I’ve spent many years of my life plagued with anxiety, and as people with mental illnesses know all too well, these things do not tend to get better with age. If you work really hard at trying to fix yourself, get the right medications, and the right therapy, you may be able to slow it down, but it is certainly uncommon for a person’s mental health issues to improve dramatically. It’s even more rare for that to be a lasting improvement.
Nevertheless, I have found the secret to ease my anxiety, and all it took was nearly dying. No, this is not an exaggeration, though part of me certainly wishes it was. What I am about to say is completely true. Approximately three weeks ago, I had a legitimate near-death experience.
Odd for someone who rarely leaves the house to have a near-death experience, and stranger still for it to be self-induced. You see, my youngest brother Chris returned to Maine for a while after living in Texas for close to a decade (That in itself is odd, because 10 years went by so quickly!). He’s always been the more adventurous type, whereas my risk-taking days were left well behind when I was no longer a teenager (says the guy who got hooked on vicodin for years in his mid-twenties).
That aside, Chris is back home for a while, so we’ve been going out on adventures, something I’ve desperately needed. It would seem I didn’t realize how badly I needed these adventures even though I went whitewater kayaking in the literal ice-water of the Cathance River back in March… oh, did I mention I did it solo without any of the proper gear and nearly got hypothermia? That cold water really just sucks the energy out of you, and it happens so fast. Gives you an appreciation for how dangerous it really is.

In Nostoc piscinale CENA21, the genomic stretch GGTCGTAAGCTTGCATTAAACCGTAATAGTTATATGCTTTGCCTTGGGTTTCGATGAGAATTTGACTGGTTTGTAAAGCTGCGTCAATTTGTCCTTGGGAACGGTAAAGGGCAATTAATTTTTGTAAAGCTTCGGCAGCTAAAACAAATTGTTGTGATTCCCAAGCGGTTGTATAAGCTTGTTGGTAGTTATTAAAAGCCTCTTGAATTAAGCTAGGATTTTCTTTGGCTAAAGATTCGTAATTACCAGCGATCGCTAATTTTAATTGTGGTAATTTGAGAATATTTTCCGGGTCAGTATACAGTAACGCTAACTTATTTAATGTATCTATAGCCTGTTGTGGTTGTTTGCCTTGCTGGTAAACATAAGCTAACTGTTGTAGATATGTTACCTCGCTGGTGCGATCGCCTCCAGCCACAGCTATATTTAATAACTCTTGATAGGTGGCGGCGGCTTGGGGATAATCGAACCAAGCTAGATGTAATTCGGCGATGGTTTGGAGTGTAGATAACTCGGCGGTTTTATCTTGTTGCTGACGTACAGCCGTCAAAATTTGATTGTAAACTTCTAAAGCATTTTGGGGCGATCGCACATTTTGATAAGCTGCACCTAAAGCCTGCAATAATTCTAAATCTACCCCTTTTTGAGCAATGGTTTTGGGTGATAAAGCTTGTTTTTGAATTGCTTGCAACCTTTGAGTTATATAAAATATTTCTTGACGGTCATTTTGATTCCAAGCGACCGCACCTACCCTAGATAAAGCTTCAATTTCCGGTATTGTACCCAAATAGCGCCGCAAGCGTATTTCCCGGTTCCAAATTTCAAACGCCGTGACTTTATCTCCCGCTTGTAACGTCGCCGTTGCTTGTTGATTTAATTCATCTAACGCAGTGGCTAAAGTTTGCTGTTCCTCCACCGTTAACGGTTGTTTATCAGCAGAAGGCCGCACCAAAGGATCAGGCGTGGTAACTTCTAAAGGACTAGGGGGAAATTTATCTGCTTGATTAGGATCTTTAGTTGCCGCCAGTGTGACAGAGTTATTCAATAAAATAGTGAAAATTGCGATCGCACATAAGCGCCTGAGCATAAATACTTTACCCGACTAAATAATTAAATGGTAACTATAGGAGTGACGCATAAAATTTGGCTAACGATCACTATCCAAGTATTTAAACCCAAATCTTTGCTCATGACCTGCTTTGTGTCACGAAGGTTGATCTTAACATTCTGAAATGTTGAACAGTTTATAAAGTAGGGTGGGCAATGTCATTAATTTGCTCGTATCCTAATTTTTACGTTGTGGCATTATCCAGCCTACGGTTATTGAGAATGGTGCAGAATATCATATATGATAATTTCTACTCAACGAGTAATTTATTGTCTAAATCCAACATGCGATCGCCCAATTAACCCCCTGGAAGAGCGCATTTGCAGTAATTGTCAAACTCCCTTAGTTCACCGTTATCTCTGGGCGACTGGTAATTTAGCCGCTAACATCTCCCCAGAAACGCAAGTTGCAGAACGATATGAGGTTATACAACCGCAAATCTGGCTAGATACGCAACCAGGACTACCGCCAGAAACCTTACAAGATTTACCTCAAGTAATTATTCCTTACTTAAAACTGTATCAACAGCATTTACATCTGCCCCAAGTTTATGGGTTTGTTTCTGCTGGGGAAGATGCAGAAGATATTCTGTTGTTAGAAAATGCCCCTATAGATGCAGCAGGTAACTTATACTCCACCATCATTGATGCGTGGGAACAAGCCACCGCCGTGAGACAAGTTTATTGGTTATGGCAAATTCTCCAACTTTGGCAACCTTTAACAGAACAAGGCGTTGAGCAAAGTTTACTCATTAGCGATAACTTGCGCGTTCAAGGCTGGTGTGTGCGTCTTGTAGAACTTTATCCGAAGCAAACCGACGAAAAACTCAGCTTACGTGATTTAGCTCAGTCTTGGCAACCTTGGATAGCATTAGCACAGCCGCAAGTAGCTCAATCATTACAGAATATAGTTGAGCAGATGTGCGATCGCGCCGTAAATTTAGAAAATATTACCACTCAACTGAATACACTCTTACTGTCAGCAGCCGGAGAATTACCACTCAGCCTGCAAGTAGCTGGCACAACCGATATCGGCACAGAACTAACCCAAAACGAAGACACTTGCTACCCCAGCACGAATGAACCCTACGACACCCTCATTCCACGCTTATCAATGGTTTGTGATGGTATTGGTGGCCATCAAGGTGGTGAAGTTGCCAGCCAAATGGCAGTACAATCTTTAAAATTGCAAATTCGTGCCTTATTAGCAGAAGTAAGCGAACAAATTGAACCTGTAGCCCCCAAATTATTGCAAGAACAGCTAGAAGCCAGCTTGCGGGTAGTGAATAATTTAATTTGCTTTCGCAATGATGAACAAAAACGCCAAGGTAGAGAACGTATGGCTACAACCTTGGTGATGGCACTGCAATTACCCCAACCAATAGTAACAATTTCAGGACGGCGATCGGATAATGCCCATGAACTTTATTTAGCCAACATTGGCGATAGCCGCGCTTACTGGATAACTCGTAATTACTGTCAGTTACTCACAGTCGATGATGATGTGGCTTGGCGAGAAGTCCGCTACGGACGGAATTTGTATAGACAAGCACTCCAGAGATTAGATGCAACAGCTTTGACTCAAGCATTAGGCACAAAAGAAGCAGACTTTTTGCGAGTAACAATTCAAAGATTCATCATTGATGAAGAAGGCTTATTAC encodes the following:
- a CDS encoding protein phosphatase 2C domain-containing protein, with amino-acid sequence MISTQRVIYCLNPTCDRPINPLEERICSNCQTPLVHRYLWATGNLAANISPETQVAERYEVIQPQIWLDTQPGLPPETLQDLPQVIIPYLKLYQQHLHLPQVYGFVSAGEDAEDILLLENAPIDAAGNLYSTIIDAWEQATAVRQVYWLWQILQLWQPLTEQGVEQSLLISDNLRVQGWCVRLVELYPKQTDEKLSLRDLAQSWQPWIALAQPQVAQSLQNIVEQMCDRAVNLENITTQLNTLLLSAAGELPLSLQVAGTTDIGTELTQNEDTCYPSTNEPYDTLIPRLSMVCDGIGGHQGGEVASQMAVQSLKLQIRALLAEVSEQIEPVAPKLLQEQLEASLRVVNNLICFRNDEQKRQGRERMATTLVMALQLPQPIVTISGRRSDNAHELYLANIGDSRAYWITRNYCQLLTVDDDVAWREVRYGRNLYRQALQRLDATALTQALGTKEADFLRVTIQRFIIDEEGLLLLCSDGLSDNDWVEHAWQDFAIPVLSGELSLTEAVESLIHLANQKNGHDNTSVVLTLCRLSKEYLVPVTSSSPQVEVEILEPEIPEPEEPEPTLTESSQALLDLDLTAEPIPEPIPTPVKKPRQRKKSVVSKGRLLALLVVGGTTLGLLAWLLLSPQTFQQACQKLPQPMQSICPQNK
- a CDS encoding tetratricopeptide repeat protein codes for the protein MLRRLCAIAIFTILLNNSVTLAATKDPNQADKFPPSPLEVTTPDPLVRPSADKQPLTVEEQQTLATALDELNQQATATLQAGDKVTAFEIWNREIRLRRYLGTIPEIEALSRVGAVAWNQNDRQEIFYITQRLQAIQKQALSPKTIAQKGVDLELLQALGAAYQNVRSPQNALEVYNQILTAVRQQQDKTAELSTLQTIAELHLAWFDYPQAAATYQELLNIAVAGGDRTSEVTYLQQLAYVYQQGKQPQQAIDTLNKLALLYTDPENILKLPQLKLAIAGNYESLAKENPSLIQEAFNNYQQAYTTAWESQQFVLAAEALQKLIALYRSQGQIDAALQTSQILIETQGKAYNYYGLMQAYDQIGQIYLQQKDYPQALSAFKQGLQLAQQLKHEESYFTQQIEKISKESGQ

Well, after that mishap, I ensured my subsequent adventures were with a buddy. In the case of nearly drowning, we went white-water kayaking up at The Forks. When I say we, this includes Chris and his friend Mary, who I had only just met the day of. I had some initial concerns, because I’m not a strong swimmer, I don’t know many women who are into your more extreme activities like whitewater, and I knew damn well if anything went wrong, I would be too busy saving myself to help her in any useful way. If anything, it was more likely she would have to rescue me, though to be fair, I wouldn’t have minded. That is oddly appealing to me.
When we got to the water, there was a memorial for a 14 year old who presumably drowned in that water. Seeing that memorial for Nolan, along with the body boards for emergency rescue should have caused a little bit of hesitation. I saw it, my nerves went a bit crazy, but I remembered I was with an experienced adventurer. Even if something did go wrong, Chris was prepared. We’d be able to count on him if shit really hit the fan.
And indeed, there was shit all over the fan. At 9,000 cubic feet per minute, the water was quite intense. We had watched YouTube videos of similar conditions ahead of time, but no matter how many GoPro videos are out there, nothing holds a candle to the real thing. Even so, we held our own… for a bit.